SOC121 Writing Assignment 1 Instructions 1 The goal of field observation is to obtain “thick descriptions” (as described by Clifford Geertz in The Interpretation of Cultures) of a setting or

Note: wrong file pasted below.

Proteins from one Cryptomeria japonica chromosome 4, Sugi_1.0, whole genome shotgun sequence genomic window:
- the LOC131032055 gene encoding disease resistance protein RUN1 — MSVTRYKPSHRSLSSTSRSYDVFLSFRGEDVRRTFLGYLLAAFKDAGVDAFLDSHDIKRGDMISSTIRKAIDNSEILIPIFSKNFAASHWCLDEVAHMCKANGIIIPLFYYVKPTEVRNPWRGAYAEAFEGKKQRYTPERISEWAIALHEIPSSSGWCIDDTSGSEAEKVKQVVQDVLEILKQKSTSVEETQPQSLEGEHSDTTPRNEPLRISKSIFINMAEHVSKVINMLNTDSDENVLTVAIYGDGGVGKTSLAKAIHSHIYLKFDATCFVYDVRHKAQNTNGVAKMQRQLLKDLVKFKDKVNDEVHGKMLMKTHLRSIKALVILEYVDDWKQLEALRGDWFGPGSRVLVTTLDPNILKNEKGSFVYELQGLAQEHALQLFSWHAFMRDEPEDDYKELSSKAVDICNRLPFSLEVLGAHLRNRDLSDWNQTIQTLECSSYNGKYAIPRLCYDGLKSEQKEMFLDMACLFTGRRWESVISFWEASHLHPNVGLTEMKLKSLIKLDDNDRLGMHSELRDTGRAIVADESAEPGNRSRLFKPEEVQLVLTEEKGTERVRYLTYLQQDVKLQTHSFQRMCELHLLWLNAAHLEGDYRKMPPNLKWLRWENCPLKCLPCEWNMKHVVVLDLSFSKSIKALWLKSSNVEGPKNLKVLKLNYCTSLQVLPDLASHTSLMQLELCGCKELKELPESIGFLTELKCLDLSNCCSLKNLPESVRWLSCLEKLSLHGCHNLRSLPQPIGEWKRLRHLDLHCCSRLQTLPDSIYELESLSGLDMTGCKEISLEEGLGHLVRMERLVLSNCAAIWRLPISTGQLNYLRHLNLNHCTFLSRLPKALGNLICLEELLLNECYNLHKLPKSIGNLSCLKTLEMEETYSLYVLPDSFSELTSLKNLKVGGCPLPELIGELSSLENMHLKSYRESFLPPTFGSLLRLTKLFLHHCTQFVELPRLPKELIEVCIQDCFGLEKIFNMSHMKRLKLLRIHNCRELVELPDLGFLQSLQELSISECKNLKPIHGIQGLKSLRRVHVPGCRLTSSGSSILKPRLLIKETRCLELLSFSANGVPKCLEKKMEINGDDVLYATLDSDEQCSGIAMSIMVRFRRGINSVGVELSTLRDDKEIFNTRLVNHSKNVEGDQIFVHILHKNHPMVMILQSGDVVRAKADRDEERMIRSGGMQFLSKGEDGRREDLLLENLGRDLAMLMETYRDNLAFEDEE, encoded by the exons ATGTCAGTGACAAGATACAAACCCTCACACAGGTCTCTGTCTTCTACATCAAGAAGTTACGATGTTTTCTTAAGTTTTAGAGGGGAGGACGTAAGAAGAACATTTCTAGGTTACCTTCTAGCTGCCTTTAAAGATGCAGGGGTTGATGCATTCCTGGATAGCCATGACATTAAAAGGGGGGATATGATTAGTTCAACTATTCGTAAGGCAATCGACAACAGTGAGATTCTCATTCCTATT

SOC121 Writing Assignment 1 Instructions  1 The goal of field observation is to obtain “thick descriptions” (as described by Clifford Geertz in The Interpretation of Cultures) of a setting or group from the perspective of the participants, and to explain what you observe using insights from the sociological perspective. Observe the activities at a public place for two hours. Choose a place where you do not need to ask permission to stay and will not get in trouble for observing what is going on. This can be a coffee shop, a farmer’s market, a mall, a religious service, a train station, a courtroom, etc. Avoid schools, hospitals, anything on a military base, or any other restricted place. Make sure to go at a time when there will be a lot of activity. Take some notes about what is happening: does this place look like? How is it organized spatially? Who comes here? do they do? How do people interact with each other? kind of conversations go on? Are there any subgroups? How do people handle unexpected or upsetting situations? Write a narrative summary of your notes describing what you experienced. Then, explain how each of the three sociological perspectives (structural-functionalism, symbolic interactionism, and social conflict) would analyze what you say. Your description of your observation should represent about 50% of your paper and your analysis another 50%, divided evenly between the three perspectives. At the end of your paper, discuss which perspective you think is the best suited to analyze your observation and why you think so. Whenever appropriate, link the information you present to concepts, theories, facts, and core values of “community and social justice” from the course. You may use additional resources, provided they are appropriately cited. You are required to use the American Sociological Association (ASA) formatting style to format your paper and sources. Information on ASA is available in the course under Resources. For additional information on plagiarism, click here to view a 15-minute video lesson by Dr. Patricia Campion. You will be prompted to enter your SLU Portal username and password to gain access to the video. Once the video starts playing (may take a few minutes to load), forward it to Slide 28 titled, “Am I Plagiarizing? Why, or why not?” and view through Slide 195. The paper will be a minimum of seven (7) pages in length and include a title page and a reference page, using a standard 12-point font. You may use additional resources, provided they are appropriately cited. You are required to use the American Sociological Association (ASA) formatting style to format your paper and sources. Information on ASA is available in the course under Resources. This assignment is due no later than Sunday 11:59 PM EST/EDT of Module 4. This assignment will be automatically submitted to Turnitin via the Dropbox to verify its originality. How to choose a setting or group:  For this project, choose a group or setting that you have some knowledge of. Don’t be too ambitious. Avoid putting yourself and others at risk at all cost. Do not choose a setting or group that you are not comfortable with. Before you start your project, think about potential risks (physical, emotional, legal). Most public settings are suitable and safe. Places to avoid include bathrooms, any places where illegal activity is likely to take place, or your own work setting (the potential for conflict, discomfort, and legal issues is too high). For groups, some groups you are involved in, such as sports teams, may work, but you have to think about how to balance your involvement with the group and your role as a researcher. Put together a plan for your observations: How often are you going to observe? How long will the observation sessions last? You want to capture as much interesting behavior as possible, so take that into account. For some groups/settings, there will be a fixed duration (church service, sports game, etc.). For others (malls, parking lots, etc.), you will have to make a determination of what would be feasible and useful. Some observations may last only a few minutes, and others over an hour. SOC121 Writing Assignment 1 Instructions  2 How to behave in the field: If you need permission, make sure you obtain it from the appropriate person (director of the organization, head of the group) before you start your observation. Be upfront about the goal of your project: you are conducting an observation for a college class, and you will use your findings in a class paper. You are guaranteeing everybody anonymity. When you start your observation, it is possible that people will react to your presence. Be as inconspicuous as possible. Think about how you dress: you should blend in. Be casual and discreet. Do not stare. Be respectful. People may indicate that they want privacy, even in a public setting. Give them that privacy. If they indicate that you make them uncomfortable, leave them alone. If you talk to people, do not impose your views, do not take a stand. Let people talk rather than try to give your opinion. Remember that you are in the field to learn about them. Be as neutral as possible in your statements, but remain open and friendly to encourage them to speak. Strive to become invisible. Match your mood to that of the group or setting so your reactions are read as appropriate. Adopt a neutral position to what you observe: appreciate situations rather than try to correct it. Do not judge. Should you feel threatened in any way by a person or situation, leave the setting. Should a conflict occur, do not get involved. Should anybody be in need of immediate assistance, step out of your research role, and respond to the situation as best you can. How to record your observations: Good notes are key to an observation project because they are the basis upon which you are going to build your findings. Note-taking takes place in two stages: 1) In the field: take cryptic notes. Jot down brief accounts of what is going on so that you do not forget it. Write a few key words or phrases, not complete sentences. Be a sponge: write down what you see, hear, smell, without trying to analyze it. 2) At home: transcribe your notes. Type them up in a word processor, elaborating on your cryptic notes to include everything you remember. The notes should be very descriptive. Reserve any judgment for a separate section of comments of your own, where you relate your reaction to the events, and start analyzing what you have observed using what you are learning in class. Also write down any questions that come to mind about things you did not understand and want to probe into in your next observation. Reminder: You have to guarantee people anonymity, so you cannot write down any names, in your notes or paper. Use pseudonyms or codes.   Think about what you are going to take your notes on. You have to be discreet in most settings, so think about something that fits well in your purse or pocket. Bring several pens! In most groups or settings, you will be too conspicuous if you take notes in the open. So if you conduct a lengthy observation, plan to take a break to go to a private place (your car, a bathroom, etc.) where you can write down some notes. Take in the physical setting; draw a map of the location, including how the main participants are positioned. You may do this only once during your first observation, or every time, if the participants or the organization of the setting change. Write down bits of conversations between participants, verbatim as much as possible. Eavesdropping is against our social norms, but it is essential to good observation, so do not be bashful. Just be discreet. Note the sequence of events. This is easily forgotten. SOC121 Writing Assignment 1 Instructions  3 Write about the relationships between participants (how they are connected to each other). Are there prominent individuals? Leaders? Popular people? If you cannot write your cryptic notes as you observe, or find a quiet place to go and write them at regular intervals, limit your observation time to about 20 minutes. Transcribe your notes as soon as possible after you have completed your observation session, and in all cases, within 72 hours. If you concentrate on remembering, aided by your cryptic notes, you will see that you will remember a lot. Write down everything you remember. Your transcribed notes have to be as detailed as possible.